Before building dams on the Columbia River, the U.S. guaranteed the tribes of the Pacific Northwest salmon forever. But the system it created to prevent the extinction of salmon has failed, and a way of life is ending.
Crystal Conant was camped for the night on a bluff overlooking the upper Columbia River in northeast Washington, beading necklaces by the glow of a lantern.
The next morning, hundreds would gather at Kettle Falls for the annual salmon ceremony, held since time immemorial to celebrate the year’s first fish returning from the ocean. Conant and fellow organizers needed necklaces for everyone who would come. Honoring the gift of salmon, she said, requires giving gifts in turn.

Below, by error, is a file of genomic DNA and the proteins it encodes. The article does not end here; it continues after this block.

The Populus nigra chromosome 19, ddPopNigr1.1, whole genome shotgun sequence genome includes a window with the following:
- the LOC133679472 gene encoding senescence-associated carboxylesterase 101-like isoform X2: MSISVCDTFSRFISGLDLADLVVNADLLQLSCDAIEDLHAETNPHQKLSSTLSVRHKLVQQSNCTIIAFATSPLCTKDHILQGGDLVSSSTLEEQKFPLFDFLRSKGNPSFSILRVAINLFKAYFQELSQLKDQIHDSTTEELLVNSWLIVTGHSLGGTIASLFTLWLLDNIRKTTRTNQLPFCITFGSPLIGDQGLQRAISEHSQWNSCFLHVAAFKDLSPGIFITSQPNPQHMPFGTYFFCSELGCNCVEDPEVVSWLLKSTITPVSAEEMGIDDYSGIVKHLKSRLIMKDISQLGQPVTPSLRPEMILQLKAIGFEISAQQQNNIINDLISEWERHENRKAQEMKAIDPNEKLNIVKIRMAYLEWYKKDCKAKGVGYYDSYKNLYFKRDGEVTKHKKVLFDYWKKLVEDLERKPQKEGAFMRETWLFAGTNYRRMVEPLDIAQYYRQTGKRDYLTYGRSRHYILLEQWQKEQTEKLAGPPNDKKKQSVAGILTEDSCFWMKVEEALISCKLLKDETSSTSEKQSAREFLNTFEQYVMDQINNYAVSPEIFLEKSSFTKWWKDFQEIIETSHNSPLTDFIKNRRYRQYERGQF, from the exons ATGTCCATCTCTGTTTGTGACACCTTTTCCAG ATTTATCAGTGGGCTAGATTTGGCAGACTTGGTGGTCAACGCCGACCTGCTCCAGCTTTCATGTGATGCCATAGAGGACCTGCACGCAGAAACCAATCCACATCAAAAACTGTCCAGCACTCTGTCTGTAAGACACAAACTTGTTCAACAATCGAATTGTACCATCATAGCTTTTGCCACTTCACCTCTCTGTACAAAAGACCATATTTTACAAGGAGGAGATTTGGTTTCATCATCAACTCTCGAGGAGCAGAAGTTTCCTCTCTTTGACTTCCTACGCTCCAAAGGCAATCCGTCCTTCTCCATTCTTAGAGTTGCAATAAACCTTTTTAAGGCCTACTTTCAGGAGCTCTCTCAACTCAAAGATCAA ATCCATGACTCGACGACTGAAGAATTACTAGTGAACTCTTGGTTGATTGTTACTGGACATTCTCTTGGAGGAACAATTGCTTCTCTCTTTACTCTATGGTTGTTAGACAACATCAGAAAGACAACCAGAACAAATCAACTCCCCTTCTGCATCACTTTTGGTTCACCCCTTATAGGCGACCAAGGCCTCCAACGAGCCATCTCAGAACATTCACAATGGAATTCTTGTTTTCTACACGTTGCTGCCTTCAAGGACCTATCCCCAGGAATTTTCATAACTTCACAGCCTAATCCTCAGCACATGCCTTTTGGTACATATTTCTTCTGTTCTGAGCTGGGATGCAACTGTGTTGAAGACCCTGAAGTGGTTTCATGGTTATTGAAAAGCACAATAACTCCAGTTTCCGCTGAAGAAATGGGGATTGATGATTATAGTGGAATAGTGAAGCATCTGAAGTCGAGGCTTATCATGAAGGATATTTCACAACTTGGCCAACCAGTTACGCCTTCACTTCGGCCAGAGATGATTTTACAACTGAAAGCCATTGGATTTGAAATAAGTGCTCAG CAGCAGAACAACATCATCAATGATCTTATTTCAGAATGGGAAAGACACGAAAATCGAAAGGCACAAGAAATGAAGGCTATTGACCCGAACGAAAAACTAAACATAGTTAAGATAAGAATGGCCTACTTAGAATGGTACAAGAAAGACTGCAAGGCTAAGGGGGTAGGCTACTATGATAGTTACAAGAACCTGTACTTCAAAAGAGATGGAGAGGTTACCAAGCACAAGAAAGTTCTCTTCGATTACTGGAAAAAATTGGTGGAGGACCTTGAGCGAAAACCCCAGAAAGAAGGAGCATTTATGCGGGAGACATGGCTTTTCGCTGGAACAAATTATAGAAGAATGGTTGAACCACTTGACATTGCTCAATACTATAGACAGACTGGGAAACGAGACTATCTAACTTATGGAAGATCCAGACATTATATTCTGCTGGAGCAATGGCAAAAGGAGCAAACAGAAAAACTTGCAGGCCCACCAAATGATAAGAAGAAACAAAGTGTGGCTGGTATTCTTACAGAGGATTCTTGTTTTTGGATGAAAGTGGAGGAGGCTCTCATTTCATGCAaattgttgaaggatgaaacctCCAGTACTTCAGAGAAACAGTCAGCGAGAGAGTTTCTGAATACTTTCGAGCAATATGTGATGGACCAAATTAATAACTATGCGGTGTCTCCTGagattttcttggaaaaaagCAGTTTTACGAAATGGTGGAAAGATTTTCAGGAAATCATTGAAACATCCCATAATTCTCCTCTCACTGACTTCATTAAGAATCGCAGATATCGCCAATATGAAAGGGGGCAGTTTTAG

Behind them, friends and family had formed a drum circle inside the wooden husk of an old Catholic mission. Back when the salmon were still running up Kettle Falls, the sound of dozens of drum circles would have thundered across the plateau.
But there is only one circle now. And there are no salmon.
The fish cannot get past two federal dams, masses of concrete each hundreds of feet tall. The construction of those dams, which began more than 80 years ago, rendered salmon extinct in hundreds of miles of rivers and destroyed the area’s most important fishing grounds.
“The salmon still keep trying to come, and they come and they hit their little noses on the dam, over and over, ’cause they hear us calling,” said Conant, a member of the Arrow Lakes and Sanpoil tribes. “So we’re going to keep having our ceremonies and we're going to keep calling the salmon home until they get here.”
After nearly a century without salmon, Conant and other members of upper Columbia River tribes want to reintroduce the fish into waters long blocked by the dams.
But there’s been something blocking those efforts, too: the Bonneville Power Administration.